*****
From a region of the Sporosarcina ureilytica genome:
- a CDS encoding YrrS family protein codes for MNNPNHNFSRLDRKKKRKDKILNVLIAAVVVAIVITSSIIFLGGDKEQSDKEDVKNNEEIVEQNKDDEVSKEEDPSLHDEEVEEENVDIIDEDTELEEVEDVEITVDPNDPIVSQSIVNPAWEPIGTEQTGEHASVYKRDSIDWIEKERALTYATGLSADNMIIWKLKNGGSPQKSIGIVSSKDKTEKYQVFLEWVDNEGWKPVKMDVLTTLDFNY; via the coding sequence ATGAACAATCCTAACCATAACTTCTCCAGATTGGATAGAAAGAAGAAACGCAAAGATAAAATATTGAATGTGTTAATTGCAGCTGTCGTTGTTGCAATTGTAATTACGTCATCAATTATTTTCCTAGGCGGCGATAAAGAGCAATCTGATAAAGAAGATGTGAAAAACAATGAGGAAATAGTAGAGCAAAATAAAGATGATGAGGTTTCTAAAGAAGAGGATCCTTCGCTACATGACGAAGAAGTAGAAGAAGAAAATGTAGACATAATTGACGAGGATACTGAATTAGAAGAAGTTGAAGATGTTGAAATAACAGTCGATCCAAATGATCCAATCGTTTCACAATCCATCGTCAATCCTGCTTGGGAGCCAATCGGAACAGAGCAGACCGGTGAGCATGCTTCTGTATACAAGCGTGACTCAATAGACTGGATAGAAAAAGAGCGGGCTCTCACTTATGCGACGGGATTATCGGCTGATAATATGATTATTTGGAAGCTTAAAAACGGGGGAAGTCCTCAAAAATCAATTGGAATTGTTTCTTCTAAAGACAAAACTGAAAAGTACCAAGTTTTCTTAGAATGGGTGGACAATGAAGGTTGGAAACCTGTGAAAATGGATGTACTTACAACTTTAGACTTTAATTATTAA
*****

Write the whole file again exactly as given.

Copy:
From a region of the Sporosarcina ureilytica genome:
- a CDS encoding YrrS family protein codes for MNNPNHNFSRLDRKKKRKDKILNVLIAAVVVAIVITSSIIFLGGDKEQSDKEDVKNNEEIVEQNKDDEVSKEEDPSLHDEEVEEENVDIIDEDTELEEVEDVEITVDPNDPIVSQSIVNPAWEPIGTEQTGEHASVYKRDSIDWIEKERALTYATGLSADNMIIWKLKNGGSPQKSIGIVSSKDKTEKYQVFLEWVDNEGWKPVKMDVLTTLDFNY; via the coding sequence ATGAACAATCCTAACCATAACTTCTCCAGATTGGATAGAAAGAAGAAACGCAAAGATAAAATATTGAATGTGTTAATTGCAGCTGTCGTTGTTGCAATTGTAATTACGTCATCAATTATTTTCCTAGGCGGCGATAAAGAGCAATCTGATAAAGAAGATGTGAAAAACAATGAGGAAATAGTAGAGCAAAATAAAGATGATGAGGTTTCTAAAGAAGAGGATCCTTCGCTACATGACGAAGAAGTAGAAGAAGAAAATGTAGACATAATTGACGAGGATACTGAATTAGAAGAAGTTGAAGATGTTGAAATAACAGTCGATCCAAATGATCCAATCGTTTCACAATCCATCGTCAATCCTGCTTGGGAGCCAATCGGAACAGAGCAGACCGGTGAGCATGCTTCTGTATACAAGCGTGACTCAATAGACTGGATAGAAAAAGAGCGGGCTCTCACTTATGCGACGGGATTATCGGCTGATAATATGATTATTTGGAAGCTTAAAAACGGGGGAAGTCCTCAAAAATCAATTGGAATTGTTTCTTCTAAAGACAAAACTGAAAAGTACCAAGTTTTCTTAGAATGGGTGGACAATGAAGGTTGGAAACCTGTGAAAATGGATGTACTTACAACTTTAGACTTTAATTATTAA